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The dictionary defines euthanasia as an ”act or method of causing death painlessly so as to end suffering: advocated by some as a way to deal with victims of incurable diseases.” This is something of an over-simplification, however. The practice of euthanasia has long been a contentious issue and a matter of disputatious debate. Some have termed euthanasia ”mercy killing” (Vernon 1970: 310), but others have reported that some critics have labeled it as murder.
While euthanasia has generally taken place within a medical context, historically, euthanasia, as a humanitarian act, has also occurred within other contexts, such as war. There are historical accounts (from all wars) of soldiers encountering badly wounded fellow soldiers or wounded enemy soldiers. If their wounds were severe and it appeared they would not survive and they could not be transported to a medical facility, the soldiers sometimes killed the wounded individual out of compassion, administering the ”coup de grace” -in effect, putting the wounded man out of his misery (Leming & Dickinson 2002: 283). Euthanasia most frequently, however, has occurred within a medical context, and this term has come to be associated with terminal illness and the medical setting. The discomfort of terminal illness is not the only motivating factor in euthanasia.
There are two distinctly different modes of operationalizing euthanasia: positive euthanasia and negative euthanasia (Charmaz 1980: 112). Positive euthanasia refers to the practice of deliberately ending the life of a patient through active means (e.g., giving the patient an overdose of sedatives, knowing that this will kill the individual). This practice is sometimes euphemistically termed ”snowing.” Negative euthanasia describes the practice of discontinuing interventive treatment, or withholding some life-sustaining ”drugs, medical devices, or procedures” (DeSpelder & Srickland 1999: 200). Charmaz (1980: 113) describes positive euthanasia as an act of commission and negative euthanasia as an act of omission. DeSpelder and Srickland (1999: 200) indicate that ”this distinction is sometimes characterized as the difference between ‘killing’ and ‘letting die.”’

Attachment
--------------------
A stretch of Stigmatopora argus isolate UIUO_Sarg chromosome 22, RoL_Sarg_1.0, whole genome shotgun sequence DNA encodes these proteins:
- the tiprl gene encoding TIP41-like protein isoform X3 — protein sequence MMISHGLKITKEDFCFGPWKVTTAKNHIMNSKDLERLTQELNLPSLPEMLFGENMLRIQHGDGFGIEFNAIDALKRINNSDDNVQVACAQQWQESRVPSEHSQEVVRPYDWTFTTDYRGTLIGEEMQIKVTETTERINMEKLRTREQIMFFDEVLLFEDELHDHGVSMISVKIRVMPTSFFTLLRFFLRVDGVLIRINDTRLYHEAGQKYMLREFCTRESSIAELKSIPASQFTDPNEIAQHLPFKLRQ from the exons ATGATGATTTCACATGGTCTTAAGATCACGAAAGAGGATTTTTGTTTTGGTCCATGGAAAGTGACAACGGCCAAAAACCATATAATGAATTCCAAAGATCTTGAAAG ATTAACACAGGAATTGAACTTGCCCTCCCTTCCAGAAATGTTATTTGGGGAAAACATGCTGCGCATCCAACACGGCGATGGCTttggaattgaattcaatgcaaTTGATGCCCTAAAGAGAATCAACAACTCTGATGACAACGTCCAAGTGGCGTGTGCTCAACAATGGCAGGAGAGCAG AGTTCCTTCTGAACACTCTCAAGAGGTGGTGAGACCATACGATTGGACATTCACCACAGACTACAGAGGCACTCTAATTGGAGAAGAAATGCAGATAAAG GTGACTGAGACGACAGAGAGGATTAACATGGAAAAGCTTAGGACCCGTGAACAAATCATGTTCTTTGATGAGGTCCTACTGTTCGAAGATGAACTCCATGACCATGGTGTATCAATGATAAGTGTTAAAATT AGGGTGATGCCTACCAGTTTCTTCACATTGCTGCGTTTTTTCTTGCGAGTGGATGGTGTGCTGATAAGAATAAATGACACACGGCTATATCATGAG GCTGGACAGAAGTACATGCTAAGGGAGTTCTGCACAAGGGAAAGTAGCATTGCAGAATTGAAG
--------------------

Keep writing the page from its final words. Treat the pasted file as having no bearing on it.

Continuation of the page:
Euthanasia, whether active or passive, voluntary or involuntary, or nonvoluntary, is socially (and legally) controversial. Assertive and persuasive arguments concerning euthanasia have been advanced by both proponents and opponents. According to Charmaz (1980: 112) there are ”three interrelated ethical questions constituent to the controversy.” First, should individuals have the right to elect and control death? Second, at what point might an individual legitimately exert these rights? Third, whose interests are going to be given priority, those of the individual or those of the society?
- Charmaz, (1980) The Social Realities of Death. Addison-Wesley, Reading, MA.
- Vernon, G. M. (1970) Sociology ofDeath: An Analysis ofDeath-Related Behavior. Ronald Press, New York.
- DeSpelder, L. A. & Strickland, A. L. (1999) The Last Dance: Encountering Death and Dying, 5th edn. Mayfield, Mountain View, CA.
- Leming, M. R. & Dickinson, G. E. (2002) Understanding Dying, Death & Bereavement, 5th edn. Wadsworth, Belmont, CA.
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